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Commonwealth Bill

Lord Blaker: My Lords, I understand that no amendments have been set down to this Bill and that no noble Lord has indicated a wish to move a manuscript amendment or to speak in Committee. Therefore, unless any noble Lord objects, I beg to move that the order of commitment be discharged.

Moved, That the order of commitment be discharged.—(Lord Blaker.)

On Question, Motion agreed to.

Private Hire Vehicles (Carriage of Guide Dogs etc.) Bill

Lord Ashley of Stoke: My Lords, I understand that no amendments have been set down to this Bill and that no noble Lord has indicated a wish to move a manuscript amendment or to speak in Committee. Therefore, unless any noble Lord objects, I beg to move that the order of commitment be discharged.

Moved, That the order of commitment be discharged.—(Lord Ashley of Stoke.)

On Question, Motion agreed to.

Enterprise Bill

3.9 p.m.

Read a third time.

Lord Kingsland moved Amendment No. 1:

(1) The Lord Chancellor and the Secretary of State may together make regulations—
(a) empowering the courts to transfer to the Tribunal for determination by it any issue arising in any civil proceedings the determination of which depends on whether provisions of Chapter I or II of the 1998 Act or of Article 81 or 82 of the Treaty have been infringed where, in the opinion of the court making the transfer, the transfer would be conducive to the efficient conduct of the proceedings;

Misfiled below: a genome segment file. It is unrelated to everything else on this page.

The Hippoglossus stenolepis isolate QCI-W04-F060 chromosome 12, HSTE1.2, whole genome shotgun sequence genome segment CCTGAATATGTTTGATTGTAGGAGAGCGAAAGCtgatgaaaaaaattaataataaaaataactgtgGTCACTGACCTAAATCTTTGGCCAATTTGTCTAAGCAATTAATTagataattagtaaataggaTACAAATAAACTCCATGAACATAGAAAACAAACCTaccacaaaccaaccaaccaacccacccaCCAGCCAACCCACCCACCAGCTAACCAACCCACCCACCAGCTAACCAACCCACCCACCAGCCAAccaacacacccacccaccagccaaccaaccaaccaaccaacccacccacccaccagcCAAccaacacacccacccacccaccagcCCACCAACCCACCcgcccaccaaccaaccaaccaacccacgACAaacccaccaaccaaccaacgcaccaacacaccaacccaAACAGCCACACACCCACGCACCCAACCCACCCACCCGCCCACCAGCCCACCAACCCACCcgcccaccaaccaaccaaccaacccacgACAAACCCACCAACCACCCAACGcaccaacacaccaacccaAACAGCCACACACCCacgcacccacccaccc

(b) making any rules that the Lord Chancellor and the Secretary of State may deem to be appropriate as ancillary to the power to make such transfers or to be

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reasonably required in connection therewith and in particular, but without prejudice to the generality of the foregoing, to the effect that—
(i) on making such a transfer, the court making the transfer may state facts that the Tribunal shall then treat as established for the purposes of determining the issues transferred to it;
(ii) after having made its determination, the Tribunal shall remit the matter to the court that made the transfer to it, declaring the determination of that issue by the Tribunal, which, subject to any clarification or amplification by the Tribunal of its determination that may be requested by the court that made the transfer, shall then be treated as a determination of that issue by that court;
(iii) enabling courts that have made, or have in contemplation the making of, such transfers and the Tribunal to co-operate together in any way that they deem to be appropriate to enable issues arising in the proceedings before them to be determined as efficiently as possible.
(2) The Lord Chancellor may appoint as president and as chairman of the Tribunal judges of any of the courts provided that, before appointing a judge of the Court of Session or sheriff courts under this subsection, the Lord Chancellor shall first consult the Lord President of the Court of Session.
(3) In this section references to "the courts" are to the High Court of Justice and the county courts in England and Wales and Northern Ireland and the Court of Session and the sheriff courts in Scotland.
(4) The power to make regulations under this section is exercisable by statutory instrument subject to annulment in pursuance of a resolution of either House of Parliament."